Jane Seymour is booked and busy defying ageism in Hollywood at 73

Ask Jane Seymour about her longevity as an actress and she can point to several things, including her willingness to take on a variety of roles.

“I’m not afraid to play old,” she recently told CNN. “I’m really not afraid and honestly my agent told me that I was the only client almost he had that worked all the way through Covid.”

The septuagenarian star has Season 3 of her series “Harry Wild” premiering Monday, in which she plays retired literature professor Harriet “Harry” Wild who has turned detective to solve cases with the help of her sidekick, the much younger Fergus played by Rohan Nedd.

The show, which Seymour also executive produces, has humor as well as mystery and it’s a natural fit for the “Dr. Quinn, Medicine Woman” actor, who says many didn’t realize she could do comedy until her breakout role in the 2005 film “Wedding Crashers.”

“Everyone was shocked,” she said. “They couldn’t believe I could be funny and so I did a ton of comedy after that. And actually comedy, really good comedy in my opinion, is grounded.”

That’s one of the things that attracted Seymour to the role of Harry, because she “loved the idea of playing a very independent woman who doesn’t need to get married, does drink too much red wine and changes career paths in her seventies.”

It’s the same type of fearlessness Seymour displays in real life, and she believes the full life she lives helps make her a better performer.

“I have children, I have grandchildren, I do other things. I paint, I design, I do philanthropy,” she said. “I’ve never sort of sat by the phone hoping it would ring. I’m always creating something, or if somebody offers me something that’s wacky and a tiny little thing I’ll do it. There’s no too small a role.”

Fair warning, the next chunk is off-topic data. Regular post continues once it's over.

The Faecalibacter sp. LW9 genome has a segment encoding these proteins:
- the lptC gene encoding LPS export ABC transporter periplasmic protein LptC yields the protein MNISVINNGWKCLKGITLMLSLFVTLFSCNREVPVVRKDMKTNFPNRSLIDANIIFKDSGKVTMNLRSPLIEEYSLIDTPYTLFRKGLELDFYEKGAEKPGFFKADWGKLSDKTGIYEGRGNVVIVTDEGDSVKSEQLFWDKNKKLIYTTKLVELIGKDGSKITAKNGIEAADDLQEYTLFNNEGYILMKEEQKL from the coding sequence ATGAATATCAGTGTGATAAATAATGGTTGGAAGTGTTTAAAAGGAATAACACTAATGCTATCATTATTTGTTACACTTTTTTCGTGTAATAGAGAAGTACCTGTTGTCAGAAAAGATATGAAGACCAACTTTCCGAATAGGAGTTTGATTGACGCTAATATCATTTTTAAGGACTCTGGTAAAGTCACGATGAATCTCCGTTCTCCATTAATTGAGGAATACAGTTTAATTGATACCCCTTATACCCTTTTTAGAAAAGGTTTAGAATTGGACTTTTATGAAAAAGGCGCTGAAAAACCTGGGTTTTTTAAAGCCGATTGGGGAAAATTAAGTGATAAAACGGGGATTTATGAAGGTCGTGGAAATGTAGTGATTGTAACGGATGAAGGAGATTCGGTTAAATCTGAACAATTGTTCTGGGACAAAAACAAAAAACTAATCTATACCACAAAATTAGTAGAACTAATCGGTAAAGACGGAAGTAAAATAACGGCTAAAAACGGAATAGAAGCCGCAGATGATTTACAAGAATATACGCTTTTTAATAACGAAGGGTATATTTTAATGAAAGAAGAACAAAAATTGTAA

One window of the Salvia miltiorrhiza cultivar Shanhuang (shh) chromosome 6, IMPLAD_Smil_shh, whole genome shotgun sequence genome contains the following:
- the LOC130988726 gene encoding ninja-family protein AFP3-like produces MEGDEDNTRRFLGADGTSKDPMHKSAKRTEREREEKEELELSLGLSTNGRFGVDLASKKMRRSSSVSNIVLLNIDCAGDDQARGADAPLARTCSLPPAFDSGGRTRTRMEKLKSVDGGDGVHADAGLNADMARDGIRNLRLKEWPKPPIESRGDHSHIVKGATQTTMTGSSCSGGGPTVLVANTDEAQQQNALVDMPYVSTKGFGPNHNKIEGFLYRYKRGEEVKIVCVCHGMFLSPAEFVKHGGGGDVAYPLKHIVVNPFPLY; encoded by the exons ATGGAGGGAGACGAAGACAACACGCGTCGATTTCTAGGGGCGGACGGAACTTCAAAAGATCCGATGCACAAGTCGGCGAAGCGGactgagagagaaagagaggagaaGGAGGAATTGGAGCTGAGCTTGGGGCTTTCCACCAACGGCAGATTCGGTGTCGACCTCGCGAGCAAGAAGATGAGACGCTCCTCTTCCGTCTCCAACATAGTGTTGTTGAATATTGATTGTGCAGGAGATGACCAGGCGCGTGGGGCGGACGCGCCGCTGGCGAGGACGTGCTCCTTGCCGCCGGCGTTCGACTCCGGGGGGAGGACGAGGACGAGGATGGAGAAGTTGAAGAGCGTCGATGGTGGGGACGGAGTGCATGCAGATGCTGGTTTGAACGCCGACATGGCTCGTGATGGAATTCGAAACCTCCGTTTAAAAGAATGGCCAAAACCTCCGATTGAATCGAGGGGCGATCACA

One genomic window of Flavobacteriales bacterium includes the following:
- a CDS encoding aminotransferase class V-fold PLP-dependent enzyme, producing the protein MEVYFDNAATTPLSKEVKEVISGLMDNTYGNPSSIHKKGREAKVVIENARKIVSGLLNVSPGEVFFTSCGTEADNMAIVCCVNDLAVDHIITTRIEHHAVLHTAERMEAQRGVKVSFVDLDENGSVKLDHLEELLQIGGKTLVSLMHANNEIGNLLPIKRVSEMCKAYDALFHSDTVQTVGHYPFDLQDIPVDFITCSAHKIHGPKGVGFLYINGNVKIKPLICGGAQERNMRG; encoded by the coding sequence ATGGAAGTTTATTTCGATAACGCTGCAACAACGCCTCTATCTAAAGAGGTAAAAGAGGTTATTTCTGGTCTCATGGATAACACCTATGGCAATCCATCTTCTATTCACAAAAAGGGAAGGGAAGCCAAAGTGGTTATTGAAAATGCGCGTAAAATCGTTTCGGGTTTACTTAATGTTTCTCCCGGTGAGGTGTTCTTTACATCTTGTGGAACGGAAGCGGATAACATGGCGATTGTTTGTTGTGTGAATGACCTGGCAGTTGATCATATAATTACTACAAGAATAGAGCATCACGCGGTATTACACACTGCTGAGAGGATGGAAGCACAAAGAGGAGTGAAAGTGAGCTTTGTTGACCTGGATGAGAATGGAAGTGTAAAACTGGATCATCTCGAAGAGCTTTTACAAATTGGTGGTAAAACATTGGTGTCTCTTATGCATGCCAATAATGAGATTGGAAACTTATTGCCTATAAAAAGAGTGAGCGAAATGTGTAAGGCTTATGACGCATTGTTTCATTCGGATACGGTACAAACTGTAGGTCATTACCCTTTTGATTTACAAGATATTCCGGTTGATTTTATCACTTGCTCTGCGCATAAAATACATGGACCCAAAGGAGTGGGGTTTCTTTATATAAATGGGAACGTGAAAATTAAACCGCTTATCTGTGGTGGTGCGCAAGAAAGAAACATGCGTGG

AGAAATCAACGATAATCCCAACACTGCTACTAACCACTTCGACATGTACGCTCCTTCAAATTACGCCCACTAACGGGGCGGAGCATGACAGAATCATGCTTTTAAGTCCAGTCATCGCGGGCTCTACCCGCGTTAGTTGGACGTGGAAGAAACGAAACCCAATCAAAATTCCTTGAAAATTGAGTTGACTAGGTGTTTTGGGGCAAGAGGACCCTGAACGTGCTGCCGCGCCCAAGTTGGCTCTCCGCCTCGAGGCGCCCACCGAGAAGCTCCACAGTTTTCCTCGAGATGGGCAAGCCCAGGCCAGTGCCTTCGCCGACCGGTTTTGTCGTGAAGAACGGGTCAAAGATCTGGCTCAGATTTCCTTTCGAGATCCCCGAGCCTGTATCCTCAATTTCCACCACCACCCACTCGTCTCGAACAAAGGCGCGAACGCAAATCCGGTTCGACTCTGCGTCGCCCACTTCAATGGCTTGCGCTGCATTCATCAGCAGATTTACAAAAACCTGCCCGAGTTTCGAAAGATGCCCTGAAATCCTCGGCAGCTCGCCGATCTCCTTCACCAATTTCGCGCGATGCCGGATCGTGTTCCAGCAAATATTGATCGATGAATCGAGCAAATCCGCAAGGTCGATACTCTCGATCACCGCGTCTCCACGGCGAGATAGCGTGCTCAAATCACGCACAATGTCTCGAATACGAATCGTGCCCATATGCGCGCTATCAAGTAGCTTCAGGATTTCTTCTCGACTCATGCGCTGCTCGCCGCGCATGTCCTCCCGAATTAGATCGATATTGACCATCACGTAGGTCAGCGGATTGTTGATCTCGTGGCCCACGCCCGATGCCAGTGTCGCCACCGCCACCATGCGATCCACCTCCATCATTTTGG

And there’s no role too emotional for Seymour either. She plays a grandmother with dementia in both the new film “Ruby’s Choice” and a forthcoming short film titled “And You Are?”

She knows about the disease having been good friends with singer Glen Campbell whose journey with Alzheimer’s was the focus of the CNN documentary “Glen Campbell I’ll Be Me,” a project she was passionate about that was directed by her now ex-husband James Keach.

These days Seymour has found love with her boyfriend John Zambetti, who is a doctor and a musician.

She chuckles when she recounts how she famously played a physician on “Dr. Quinn,” a role Zambetti wasn’t familiar with before they started dating, but now loves.

“When he met me and decided he wanted to go out with me, he barely remembered seeing [the James Bond film she starred in] ‘Live and Let Die’ and watched it again,” she said. “He’d never seen or heard of anything like ‘Dr. Quinn’ or anything and he’s a doctor, so you’d think he would’ve known. Now he says ‘Can we watch Dr. Quinn?’”

Season 3 of “Harry Wild” premieres Monday on AcornTV.

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